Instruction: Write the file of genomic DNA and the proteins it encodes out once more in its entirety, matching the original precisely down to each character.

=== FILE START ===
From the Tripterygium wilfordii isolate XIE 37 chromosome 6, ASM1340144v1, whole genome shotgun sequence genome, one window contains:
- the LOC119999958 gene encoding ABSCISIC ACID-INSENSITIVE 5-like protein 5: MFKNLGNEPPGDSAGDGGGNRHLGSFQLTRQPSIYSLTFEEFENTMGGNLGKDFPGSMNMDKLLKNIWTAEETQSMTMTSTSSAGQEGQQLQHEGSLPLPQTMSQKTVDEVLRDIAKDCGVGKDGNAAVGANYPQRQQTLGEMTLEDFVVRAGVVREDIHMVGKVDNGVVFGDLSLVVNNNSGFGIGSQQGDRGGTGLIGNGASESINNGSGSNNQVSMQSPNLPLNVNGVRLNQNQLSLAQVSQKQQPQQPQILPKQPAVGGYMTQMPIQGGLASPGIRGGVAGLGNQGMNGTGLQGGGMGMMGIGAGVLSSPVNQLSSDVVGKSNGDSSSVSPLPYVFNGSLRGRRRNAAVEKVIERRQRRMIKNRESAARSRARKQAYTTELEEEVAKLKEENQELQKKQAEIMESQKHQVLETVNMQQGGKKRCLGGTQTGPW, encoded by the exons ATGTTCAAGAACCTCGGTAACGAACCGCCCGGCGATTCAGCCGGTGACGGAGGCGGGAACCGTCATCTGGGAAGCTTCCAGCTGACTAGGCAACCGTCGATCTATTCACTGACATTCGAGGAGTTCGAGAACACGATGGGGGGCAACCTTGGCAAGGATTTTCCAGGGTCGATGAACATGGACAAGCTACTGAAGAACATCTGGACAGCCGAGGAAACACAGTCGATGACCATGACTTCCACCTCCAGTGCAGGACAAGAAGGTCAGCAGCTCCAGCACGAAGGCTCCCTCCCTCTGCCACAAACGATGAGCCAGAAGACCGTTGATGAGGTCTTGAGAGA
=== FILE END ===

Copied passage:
From the Tripterygium wilfordii isolate XIE 37 chromosome 6, ASM1340144v1, whole genome shotgun sequence genome, one window contains:
- the LOC119999958 gene encoding ABSCISIC ACID-INSENSITIVE 5-like protein 5: MFKNLGNEPPGDSAGDGGGNRHLGSFQLTRQPSIYSLTFEEFENTMGGNLGKDFPGSMNMDKLLKNIWTAEETQSMTMTSTSSAGQEGQQLQHEGSLPLPQTMSQKTVDEVLRDIAKDCGVGKDGNAAVGANYPQRQQTLGEMTLEDFVVRAGVVREDIHMVGKVDNGVVFGDLSLVVNNNSGFGIGSQQGDRGGTGLIGNGASESINNGSGSNNQVSMQSPNLPLNVNGVRLNQNQLSLAQVSQKQQPQQPQILPKQPAVGGYMTQMPIQGGLASPGIRGGVAGLGNQGMNGTGLQGGGMGMMGIGAGVLSSPVNQLSSDVVGKSNGDSSSVSPLPYVFNGSLRGRRRNAAVEKVIERRQRRMIKNRESAARSRARKQAYTTELEEEVAKLKEENQELQKKQAEIMESQKHQVLETVNMQQGGKKRCLGGTQTGPW, encoded by the exons ATGTTCAAGAACCTCGGTAACGAACCGCCCGGCGATTCAGCCGGTGACGGAGGCGGGAACCGTCATCTGGGAAGCTTCCAGCTGACTAGGCAACCGTCGATCTATTCACTGACATTCGAGGAGTTCGAGAACACGATGGGGGGCAACCTTGGCAAGGATTTTCCAGGGTCGATGAACATGGACAAGCTACTGAAGAACATCTGGACAGCCGAGGAAACACAGTCGATGACCATGACTTCCACCTCCAGTGCAGGACAAGAAGGTCAGCAGCTCCAGCACGAAGGCTCCCTCCCTCTGCCACAAACGATGAGCCAGAAGACCGTTGATGAGGTCTTGAGAGA